One of the blogs I regularly read is Lenore Skenazy’s Free-Range Kids. She debunks a lot of the unreasonable fears that parents have these days and advocates for letting kids grow up the way we used to, without having parents constantly hovering and directing their lives.
She recently highlighted “The Creek Boys of Raleigh” and it shows, that given a chance, kids do still go barefoot.
The blog post The Amazing Childhood Our Kids Can Have if Only We Let Go a Little highlights a slide show from an architect in Raleigh, NC, Tina Govan. It’s just a reel of pictures from when her kids and a bunch of neighboring kids grew up.
After school, they’d go play in a nearby creek. They’d be responsible for organizing things and for looking out after each other. Since we’re told that one of the boys is now twenty, I’d guess the early pictures are from about 10 years ago.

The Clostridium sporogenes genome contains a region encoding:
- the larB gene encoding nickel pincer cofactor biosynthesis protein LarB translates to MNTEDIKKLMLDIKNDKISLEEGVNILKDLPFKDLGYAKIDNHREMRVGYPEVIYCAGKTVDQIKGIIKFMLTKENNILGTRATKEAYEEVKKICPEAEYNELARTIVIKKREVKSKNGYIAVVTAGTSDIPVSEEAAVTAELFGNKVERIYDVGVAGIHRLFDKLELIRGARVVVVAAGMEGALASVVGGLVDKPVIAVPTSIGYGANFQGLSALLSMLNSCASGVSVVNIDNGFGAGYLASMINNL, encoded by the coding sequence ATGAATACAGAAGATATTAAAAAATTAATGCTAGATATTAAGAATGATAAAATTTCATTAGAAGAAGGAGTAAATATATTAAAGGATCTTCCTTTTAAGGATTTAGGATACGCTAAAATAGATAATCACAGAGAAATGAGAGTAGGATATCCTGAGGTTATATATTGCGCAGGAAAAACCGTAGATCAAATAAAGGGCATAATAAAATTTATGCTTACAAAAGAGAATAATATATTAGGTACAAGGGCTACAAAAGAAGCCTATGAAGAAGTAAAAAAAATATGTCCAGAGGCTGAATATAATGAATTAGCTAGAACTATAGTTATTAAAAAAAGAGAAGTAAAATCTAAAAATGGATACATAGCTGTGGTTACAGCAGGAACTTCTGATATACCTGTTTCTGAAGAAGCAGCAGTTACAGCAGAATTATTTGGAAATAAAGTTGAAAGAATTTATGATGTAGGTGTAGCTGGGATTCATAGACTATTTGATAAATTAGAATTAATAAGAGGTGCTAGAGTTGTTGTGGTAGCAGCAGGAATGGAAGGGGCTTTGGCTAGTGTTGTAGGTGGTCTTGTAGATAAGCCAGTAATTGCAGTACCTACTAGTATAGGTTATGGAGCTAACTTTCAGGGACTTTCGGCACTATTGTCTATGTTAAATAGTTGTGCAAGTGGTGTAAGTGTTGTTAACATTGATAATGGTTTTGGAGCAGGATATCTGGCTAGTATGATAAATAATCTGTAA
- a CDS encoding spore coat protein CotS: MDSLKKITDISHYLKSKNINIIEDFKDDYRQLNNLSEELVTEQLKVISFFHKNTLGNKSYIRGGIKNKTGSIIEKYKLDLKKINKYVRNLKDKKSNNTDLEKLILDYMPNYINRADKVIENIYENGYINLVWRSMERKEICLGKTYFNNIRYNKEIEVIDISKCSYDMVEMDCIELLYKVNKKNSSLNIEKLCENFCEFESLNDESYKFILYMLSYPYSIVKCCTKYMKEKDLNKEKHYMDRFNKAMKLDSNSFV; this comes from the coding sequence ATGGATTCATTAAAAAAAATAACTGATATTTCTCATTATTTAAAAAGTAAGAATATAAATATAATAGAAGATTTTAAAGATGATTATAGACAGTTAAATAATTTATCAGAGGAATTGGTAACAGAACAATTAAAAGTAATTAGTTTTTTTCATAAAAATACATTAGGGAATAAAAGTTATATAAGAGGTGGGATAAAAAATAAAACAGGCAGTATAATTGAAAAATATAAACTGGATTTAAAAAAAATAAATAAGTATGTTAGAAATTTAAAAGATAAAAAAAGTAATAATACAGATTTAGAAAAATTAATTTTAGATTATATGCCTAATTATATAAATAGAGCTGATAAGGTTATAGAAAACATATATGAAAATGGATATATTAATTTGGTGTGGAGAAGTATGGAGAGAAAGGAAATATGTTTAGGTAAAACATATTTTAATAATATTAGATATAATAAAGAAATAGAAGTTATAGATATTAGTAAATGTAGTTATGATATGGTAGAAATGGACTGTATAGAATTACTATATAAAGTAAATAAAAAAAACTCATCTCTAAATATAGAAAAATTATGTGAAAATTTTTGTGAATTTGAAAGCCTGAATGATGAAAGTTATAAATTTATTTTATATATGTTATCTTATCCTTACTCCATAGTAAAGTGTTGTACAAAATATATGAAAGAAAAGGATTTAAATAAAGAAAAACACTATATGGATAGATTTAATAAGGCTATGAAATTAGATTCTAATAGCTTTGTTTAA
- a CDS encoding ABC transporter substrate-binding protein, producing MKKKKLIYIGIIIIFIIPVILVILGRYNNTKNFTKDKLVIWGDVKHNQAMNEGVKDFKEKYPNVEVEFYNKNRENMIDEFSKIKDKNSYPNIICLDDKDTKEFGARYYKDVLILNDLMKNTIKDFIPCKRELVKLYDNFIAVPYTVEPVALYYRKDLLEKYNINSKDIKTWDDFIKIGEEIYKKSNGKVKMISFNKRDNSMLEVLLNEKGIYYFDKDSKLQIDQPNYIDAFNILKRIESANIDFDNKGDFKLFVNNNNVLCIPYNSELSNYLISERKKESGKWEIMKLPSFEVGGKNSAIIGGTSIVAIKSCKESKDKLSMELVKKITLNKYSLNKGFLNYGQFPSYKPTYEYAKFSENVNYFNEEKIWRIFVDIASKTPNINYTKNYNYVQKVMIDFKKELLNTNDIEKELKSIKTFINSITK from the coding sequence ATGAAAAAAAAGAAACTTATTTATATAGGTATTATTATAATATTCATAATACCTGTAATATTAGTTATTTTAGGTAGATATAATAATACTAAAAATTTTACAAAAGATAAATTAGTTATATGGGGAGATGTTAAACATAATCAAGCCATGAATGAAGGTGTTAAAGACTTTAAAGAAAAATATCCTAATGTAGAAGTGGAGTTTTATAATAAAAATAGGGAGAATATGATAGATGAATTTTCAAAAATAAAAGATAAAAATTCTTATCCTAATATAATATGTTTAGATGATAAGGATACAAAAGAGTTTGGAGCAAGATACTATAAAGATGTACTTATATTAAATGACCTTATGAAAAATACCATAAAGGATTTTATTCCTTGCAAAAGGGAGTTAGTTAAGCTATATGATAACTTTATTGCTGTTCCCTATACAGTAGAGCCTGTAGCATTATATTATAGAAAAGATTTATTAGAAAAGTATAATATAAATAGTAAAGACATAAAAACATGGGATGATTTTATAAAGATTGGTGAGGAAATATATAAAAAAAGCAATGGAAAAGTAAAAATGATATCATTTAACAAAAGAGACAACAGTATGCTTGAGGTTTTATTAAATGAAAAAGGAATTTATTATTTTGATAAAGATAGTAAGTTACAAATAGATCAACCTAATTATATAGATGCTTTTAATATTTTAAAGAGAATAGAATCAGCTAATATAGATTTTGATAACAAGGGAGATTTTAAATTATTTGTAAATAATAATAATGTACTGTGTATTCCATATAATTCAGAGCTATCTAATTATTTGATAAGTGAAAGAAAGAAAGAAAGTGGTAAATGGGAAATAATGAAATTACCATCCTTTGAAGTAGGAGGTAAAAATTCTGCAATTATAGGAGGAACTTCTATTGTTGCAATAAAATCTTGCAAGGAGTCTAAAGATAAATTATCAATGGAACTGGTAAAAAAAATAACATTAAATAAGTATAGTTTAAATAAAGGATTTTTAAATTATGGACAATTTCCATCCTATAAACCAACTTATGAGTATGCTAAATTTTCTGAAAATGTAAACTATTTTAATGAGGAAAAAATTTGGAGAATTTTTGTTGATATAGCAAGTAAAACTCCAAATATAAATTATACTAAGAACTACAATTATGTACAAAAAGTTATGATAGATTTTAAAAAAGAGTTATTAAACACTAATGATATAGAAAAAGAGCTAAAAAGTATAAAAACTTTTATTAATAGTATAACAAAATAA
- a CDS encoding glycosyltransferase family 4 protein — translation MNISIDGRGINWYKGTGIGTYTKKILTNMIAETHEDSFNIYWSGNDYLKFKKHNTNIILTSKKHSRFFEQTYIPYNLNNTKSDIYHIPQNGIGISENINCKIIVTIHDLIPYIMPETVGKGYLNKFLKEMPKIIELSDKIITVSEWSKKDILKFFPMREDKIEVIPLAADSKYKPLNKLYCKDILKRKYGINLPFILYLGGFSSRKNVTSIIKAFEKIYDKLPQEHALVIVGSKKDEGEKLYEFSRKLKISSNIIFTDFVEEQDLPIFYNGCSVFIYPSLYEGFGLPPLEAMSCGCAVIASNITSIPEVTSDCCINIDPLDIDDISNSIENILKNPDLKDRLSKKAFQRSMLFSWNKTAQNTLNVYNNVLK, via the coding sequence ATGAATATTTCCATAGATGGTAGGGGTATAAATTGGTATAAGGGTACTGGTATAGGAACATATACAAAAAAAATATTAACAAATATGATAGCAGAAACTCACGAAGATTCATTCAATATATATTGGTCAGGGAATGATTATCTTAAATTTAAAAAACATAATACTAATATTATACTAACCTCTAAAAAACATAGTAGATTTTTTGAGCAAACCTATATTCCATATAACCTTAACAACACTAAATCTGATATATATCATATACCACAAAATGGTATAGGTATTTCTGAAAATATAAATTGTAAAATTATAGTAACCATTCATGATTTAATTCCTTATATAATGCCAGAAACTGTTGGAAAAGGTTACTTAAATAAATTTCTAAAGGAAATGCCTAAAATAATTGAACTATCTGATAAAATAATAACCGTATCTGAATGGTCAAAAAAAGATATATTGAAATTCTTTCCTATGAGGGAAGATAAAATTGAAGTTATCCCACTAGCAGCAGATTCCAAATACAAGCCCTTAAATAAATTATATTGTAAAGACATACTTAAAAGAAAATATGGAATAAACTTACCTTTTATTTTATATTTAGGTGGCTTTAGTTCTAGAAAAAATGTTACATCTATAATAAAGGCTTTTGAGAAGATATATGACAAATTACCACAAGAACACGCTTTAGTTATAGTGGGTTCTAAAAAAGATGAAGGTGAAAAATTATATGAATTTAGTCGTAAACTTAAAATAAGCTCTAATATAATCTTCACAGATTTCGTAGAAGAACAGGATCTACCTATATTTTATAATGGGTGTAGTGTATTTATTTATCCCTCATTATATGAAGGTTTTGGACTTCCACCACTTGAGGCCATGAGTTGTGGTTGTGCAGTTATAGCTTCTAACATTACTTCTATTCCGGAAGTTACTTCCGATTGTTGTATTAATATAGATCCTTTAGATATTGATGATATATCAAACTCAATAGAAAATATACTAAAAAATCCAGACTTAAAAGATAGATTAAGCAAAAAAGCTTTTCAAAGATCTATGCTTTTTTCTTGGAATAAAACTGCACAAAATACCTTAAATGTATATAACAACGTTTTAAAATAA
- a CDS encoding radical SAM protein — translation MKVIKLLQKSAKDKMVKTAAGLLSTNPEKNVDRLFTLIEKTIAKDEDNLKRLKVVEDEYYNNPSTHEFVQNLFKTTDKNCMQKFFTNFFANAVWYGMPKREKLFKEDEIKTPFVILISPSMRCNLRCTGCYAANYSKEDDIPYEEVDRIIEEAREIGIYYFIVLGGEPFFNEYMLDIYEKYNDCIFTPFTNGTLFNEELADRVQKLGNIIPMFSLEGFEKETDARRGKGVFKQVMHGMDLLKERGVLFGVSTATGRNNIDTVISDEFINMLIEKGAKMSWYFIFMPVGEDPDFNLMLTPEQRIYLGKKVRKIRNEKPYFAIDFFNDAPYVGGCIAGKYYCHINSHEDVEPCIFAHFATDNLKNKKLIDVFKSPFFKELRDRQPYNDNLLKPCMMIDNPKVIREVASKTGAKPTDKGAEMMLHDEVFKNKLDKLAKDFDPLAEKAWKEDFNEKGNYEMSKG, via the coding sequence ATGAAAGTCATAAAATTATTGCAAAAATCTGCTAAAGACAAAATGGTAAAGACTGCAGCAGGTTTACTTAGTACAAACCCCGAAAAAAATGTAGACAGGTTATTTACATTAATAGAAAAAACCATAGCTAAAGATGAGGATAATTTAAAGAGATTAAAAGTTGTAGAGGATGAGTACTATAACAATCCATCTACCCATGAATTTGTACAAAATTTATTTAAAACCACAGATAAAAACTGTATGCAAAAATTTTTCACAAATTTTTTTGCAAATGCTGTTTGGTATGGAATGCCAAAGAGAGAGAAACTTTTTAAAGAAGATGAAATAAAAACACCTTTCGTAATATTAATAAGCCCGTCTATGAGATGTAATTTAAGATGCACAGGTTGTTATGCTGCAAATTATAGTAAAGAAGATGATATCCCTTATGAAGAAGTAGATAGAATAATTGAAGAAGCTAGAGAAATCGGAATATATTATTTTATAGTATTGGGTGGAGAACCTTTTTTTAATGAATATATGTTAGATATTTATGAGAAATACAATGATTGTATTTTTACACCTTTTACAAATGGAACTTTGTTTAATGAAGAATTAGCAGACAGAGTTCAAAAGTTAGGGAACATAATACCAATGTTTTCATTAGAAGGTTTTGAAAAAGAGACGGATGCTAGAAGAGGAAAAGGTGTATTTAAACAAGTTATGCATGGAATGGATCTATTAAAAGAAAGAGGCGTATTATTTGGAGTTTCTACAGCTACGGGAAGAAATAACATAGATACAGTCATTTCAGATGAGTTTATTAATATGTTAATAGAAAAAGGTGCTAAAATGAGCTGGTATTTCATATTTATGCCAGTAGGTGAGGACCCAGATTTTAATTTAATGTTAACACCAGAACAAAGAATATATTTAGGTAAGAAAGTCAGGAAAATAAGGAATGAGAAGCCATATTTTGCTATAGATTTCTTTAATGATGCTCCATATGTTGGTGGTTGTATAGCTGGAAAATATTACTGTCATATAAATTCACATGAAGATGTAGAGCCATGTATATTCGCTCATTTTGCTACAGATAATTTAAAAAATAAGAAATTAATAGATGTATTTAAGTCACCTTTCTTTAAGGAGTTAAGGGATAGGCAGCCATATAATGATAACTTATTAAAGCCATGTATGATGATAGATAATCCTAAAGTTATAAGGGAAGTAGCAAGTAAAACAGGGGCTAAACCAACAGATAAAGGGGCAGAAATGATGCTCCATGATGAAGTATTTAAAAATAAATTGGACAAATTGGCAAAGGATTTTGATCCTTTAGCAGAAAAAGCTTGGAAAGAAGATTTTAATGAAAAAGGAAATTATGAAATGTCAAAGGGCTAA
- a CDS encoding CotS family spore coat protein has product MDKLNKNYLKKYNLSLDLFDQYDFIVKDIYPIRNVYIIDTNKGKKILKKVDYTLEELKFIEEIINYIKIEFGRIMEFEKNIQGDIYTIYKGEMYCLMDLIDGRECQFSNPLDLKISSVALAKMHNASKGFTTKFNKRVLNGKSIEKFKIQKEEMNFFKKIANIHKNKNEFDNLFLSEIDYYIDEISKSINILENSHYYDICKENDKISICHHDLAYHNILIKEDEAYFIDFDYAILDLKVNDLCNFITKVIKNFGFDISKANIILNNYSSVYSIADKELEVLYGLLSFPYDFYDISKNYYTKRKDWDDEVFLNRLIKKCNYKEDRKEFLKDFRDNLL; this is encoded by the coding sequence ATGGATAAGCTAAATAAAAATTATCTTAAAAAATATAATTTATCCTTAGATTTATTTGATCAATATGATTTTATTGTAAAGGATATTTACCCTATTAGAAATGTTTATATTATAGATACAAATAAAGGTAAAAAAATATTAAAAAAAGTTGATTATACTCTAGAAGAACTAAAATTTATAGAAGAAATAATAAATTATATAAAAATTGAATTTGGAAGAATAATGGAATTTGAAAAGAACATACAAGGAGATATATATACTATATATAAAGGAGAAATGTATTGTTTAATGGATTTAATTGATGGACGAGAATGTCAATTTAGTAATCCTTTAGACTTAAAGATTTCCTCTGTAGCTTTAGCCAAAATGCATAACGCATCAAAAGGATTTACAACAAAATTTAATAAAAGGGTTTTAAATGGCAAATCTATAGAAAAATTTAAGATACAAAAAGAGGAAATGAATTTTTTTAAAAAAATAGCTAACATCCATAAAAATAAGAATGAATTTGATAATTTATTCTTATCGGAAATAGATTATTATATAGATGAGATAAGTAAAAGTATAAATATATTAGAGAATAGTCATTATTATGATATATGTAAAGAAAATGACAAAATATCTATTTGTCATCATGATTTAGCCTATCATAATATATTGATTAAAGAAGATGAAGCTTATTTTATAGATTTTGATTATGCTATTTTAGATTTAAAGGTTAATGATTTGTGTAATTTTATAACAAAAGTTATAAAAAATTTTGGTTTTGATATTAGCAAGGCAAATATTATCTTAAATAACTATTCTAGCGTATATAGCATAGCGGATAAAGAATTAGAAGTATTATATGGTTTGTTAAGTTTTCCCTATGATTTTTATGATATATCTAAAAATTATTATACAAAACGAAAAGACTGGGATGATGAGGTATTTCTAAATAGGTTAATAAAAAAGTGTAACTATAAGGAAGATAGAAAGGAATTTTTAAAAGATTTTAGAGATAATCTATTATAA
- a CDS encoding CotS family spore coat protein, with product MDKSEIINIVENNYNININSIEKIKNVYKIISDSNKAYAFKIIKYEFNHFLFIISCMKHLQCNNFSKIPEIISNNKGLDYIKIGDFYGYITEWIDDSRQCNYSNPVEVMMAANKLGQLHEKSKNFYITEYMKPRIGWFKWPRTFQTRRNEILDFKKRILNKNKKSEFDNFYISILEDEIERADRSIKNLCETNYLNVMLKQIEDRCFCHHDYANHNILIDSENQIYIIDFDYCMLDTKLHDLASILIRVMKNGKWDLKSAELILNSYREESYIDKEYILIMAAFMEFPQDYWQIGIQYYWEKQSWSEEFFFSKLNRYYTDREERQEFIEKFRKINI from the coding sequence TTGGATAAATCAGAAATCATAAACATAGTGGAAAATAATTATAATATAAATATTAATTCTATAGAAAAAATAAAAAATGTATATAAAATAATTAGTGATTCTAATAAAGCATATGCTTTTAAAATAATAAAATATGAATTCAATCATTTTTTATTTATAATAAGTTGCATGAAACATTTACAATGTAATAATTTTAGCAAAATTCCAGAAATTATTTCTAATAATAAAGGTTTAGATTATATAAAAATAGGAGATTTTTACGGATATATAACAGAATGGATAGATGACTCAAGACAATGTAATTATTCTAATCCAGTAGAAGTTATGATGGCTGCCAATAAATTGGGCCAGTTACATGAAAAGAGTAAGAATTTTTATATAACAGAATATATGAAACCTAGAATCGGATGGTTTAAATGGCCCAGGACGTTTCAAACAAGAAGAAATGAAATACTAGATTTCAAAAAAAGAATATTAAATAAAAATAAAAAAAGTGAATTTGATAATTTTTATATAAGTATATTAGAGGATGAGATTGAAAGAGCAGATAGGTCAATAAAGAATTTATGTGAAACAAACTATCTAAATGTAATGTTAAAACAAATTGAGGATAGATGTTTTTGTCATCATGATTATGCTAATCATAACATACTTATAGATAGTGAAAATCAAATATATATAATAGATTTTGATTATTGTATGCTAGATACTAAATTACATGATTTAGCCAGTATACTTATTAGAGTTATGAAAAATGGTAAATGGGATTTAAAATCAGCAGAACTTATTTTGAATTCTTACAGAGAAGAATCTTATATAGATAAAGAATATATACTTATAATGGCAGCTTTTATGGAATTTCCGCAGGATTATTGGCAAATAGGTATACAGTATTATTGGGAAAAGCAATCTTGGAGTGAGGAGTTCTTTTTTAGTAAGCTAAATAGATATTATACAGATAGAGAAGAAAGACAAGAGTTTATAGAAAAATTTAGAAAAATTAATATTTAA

I’m not saying they always went barefoot. It’s just that, often they did, if they were playing close to the water. And you didn’t get folks freaking out about it.
Playing in the water? Of course you go barefoot.
They are learning not just how to be independent, but how to use their bodies in ways beyond “structured play”. They are probably also learning that the current mythos of bare feet being dangerous is unjustified.
Of course you go barefoot when rafting.
Here’s the whole video. A lot of it does not have the kids barefoot (but that’s not the point). My point is that, when given the choice, and in the right environment, often the shoes come off, and the kids survive that just fine.
(Note. The video starts out silent.)